Like Bright Red, I’ll probably be writing an essay about this story at some point, all about its references to film, literature, history, and politics. There’s a lot to unpack here, as even as the writer of this one, I derive something new from it every time I read it. Also, don’t expect this to be the last you see of this little lady. I honestly don’t thing I’ve wrung her ass out hard enough yet. Hopefully the sequels live up to the original.


Votes: 17 Percentage: 24%

Another story, like Spanked, with the mom as the subject of the story rather than its object. If you haven’t read this one, don’t read ahead, as much of its power relies on its various turns in plot, which will be spoiled here. As you can tell by its placement, this one was highly regarded, not just by others, but by me too. I honestly fell in love with the mom from this one. She’s only a few years older than I am, so much of her fears about getting older were mine as well. Though this is an anxiety that’s often more troubling for women than it is for men. Her sister, younger and less neurotic, serves as the perfect counterbalance. The mom’s mind is tortured by the thought of her sister’s fresh ass and sitting demons of inadequacy and panic that exist within those two luscious cheeks. This border-line incestuous component, an element I use often, shines brightly, not only in moments of the mom imagining her husband and her sister having the sex that she imagines she’s being deprived of, but also in a moment involving the mom accidently coming across her nude sister in swimming pool showers. AJ Applegate was perfect for the purposes of this story, as her ass, amongst the best in the business as far as I’m concerned, does genuinely pop less than asses with more definitive shape, like that of Alexis Texas or Kelsi Monroe. The difference here is not one of quality of ass, as Applegate’s is basically perfect as far as I’m concerned, but of its more modest nature. It’s a working-class sort of ass. It’s shape and size big and luscious, blushing pink at moments, jiggling perfectly, but it does lack the Hollywood style of polish that other muses I regular use possess. And this is what puts Applegate in my top three pornstars of all time, and makes her the inspiration for some of my best work, she is the most beautiful example of Girl-Next-Door that I’ve ever been able to utilize. In this story in particular, she is chased by the specter of her own multiplying anxiety. Devoid from proper and correcting stimuli, she swirls down the drain of her own making, and even her moment to rise again like a phoenix from the ashes of her own insecurity, is robbed from her when she realizes she had nothing to rise from.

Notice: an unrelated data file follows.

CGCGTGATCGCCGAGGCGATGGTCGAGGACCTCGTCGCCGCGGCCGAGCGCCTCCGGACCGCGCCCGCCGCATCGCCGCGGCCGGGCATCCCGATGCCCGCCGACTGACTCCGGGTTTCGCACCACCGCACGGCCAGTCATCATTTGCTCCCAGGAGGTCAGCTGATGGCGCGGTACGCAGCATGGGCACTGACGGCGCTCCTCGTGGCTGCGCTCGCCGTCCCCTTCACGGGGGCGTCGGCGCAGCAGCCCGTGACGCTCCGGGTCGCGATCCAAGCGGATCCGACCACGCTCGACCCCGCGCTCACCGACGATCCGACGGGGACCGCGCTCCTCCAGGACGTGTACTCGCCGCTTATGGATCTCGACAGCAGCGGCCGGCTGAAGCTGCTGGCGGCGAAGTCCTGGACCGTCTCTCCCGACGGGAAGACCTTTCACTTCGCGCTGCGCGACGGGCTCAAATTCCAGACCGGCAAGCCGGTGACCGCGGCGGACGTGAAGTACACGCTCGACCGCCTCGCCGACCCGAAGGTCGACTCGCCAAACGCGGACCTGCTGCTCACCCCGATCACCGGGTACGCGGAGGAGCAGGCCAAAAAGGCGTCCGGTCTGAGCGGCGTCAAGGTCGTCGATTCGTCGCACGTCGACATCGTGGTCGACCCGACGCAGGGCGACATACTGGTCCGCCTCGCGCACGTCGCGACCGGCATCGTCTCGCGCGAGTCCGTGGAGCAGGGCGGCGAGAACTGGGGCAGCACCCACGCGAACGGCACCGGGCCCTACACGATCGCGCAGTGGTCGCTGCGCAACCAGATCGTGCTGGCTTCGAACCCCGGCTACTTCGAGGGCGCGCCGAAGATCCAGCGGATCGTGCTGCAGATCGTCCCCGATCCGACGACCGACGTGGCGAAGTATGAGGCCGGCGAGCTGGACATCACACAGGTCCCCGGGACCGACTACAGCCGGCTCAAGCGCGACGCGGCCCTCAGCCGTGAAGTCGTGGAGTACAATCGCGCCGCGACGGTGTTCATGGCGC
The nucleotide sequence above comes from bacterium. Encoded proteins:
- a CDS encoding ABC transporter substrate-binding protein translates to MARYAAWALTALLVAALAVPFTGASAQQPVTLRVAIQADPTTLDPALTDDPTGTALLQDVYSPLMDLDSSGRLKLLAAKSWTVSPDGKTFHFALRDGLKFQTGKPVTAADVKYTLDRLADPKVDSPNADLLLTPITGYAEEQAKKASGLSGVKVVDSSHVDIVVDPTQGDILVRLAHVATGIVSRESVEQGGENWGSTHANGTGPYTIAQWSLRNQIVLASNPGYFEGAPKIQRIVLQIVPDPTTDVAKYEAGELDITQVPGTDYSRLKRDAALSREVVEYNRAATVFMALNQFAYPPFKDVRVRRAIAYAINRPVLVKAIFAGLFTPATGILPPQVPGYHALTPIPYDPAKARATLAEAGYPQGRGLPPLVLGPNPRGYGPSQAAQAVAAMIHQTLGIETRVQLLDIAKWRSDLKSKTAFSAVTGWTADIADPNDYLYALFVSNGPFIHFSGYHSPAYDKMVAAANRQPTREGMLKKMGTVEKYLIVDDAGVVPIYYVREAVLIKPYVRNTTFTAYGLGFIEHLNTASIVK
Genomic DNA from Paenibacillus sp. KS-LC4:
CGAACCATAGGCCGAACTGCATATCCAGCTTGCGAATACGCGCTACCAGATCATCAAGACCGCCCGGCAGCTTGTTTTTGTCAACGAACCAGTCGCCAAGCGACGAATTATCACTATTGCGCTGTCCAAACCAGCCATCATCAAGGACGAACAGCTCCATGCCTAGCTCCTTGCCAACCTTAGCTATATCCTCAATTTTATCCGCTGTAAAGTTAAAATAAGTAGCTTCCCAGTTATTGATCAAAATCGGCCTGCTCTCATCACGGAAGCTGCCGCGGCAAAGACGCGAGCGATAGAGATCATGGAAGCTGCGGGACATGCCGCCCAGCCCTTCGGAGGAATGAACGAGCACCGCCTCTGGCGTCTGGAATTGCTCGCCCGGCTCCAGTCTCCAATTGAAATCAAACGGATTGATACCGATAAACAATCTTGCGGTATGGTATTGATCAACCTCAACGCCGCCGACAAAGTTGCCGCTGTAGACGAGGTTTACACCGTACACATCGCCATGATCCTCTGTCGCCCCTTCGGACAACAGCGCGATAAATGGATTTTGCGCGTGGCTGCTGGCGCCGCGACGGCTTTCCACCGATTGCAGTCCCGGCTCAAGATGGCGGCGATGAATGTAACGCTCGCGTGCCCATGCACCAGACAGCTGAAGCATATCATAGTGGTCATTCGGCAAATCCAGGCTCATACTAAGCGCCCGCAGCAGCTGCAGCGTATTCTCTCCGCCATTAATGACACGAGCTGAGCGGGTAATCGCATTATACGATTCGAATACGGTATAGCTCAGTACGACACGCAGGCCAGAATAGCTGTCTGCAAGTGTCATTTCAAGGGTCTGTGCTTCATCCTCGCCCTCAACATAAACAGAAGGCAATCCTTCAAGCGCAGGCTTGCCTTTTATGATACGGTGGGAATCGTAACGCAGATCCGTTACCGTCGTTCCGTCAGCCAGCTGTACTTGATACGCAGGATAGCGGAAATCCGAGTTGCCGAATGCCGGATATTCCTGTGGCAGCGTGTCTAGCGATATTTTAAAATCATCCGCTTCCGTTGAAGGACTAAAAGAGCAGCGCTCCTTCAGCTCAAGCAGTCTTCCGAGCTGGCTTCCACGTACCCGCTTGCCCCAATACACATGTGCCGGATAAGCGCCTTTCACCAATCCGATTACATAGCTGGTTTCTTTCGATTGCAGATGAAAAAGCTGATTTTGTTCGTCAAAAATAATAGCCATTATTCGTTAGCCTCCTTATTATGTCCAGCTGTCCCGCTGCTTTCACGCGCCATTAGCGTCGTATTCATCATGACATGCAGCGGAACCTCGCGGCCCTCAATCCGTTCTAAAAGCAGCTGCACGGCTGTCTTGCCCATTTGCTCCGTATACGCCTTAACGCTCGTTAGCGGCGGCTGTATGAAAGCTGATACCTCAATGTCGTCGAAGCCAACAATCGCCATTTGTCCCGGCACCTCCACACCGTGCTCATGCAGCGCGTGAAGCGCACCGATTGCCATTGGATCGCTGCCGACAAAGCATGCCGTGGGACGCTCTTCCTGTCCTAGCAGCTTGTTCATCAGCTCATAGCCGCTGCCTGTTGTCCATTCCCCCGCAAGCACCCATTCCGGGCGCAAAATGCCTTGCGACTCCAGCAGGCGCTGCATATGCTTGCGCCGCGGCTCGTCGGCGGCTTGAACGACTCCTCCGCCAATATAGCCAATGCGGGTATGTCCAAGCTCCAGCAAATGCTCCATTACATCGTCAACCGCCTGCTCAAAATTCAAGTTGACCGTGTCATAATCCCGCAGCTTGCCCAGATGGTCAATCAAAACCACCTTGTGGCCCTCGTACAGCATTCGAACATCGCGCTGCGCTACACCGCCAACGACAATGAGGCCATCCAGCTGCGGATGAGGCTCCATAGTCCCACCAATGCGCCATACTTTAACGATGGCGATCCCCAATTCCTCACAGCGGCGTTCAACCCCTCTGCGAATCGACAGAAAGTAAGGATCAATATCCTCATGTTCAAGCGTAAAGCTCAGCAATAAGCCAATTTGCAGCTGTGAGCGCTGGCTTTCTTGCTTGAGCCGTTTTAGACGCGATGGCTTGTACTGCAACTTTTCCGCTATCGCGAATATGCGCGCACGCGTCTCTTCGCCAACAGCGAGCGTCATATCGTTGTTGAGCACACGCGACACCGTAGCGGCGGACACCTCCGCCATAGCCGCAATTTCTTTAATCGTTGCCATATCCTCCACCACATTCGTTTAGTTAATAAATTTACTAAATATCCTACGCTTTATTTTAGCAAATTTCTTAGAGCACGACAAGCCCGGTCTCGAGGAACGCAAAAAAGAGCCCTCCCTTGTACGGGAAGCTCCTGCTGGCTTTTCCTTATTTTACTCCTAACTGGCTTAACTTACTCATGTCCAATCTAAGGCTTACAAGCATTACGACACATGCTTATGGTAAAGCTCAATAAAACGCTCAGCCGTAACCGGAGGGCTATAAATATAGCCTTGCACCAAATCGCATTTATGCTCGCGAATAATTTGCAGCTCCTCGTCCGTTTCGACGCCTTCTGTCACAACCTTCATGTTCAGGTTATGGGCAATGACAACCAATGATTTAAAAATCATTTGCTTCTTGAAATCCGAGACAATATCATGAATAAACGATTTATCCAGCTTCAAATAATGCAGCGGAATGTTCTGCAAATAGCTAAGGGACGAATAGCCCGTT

Sin: Insecurity

In the end it’s the mom’s lack of faith in her own beauty that ends up popping the bubble of her suburban happiness. This is a story of what-if, but its punch is that the what-if being manifested is only manifested through the most ridiculous of mistakes. Whether anybody saw this ending coming, its actual nature was somewhat that of cliché. I’m sure there are dozens of episodes of TV sitcoms which end the same way. What makes it feel so fresh here though is that the stakes are raised by the hinging variable, which sways off the doorpost of that cliché, is that of sexual loyalty. This means the stakes are inherently high. About as high as it can get without leaving a mark. And in the end that’s what happens. The only indication of the mom’s mistake, invisible to everyone else except for her, is that uncomfortable sensation between her cheeks. It’s a classic morality tale. In the end, Doug’s behavior is of course completely justified. He was thrown a golden opportunity, something which he recognized almost immediately, and he capitalized on it, getting to enjoy the subject of his maddening lust in the prime of her beauty. Not only would any of us take that chance, but we’d also be morally wrong not to.


Votes: 19 Percentage: 26%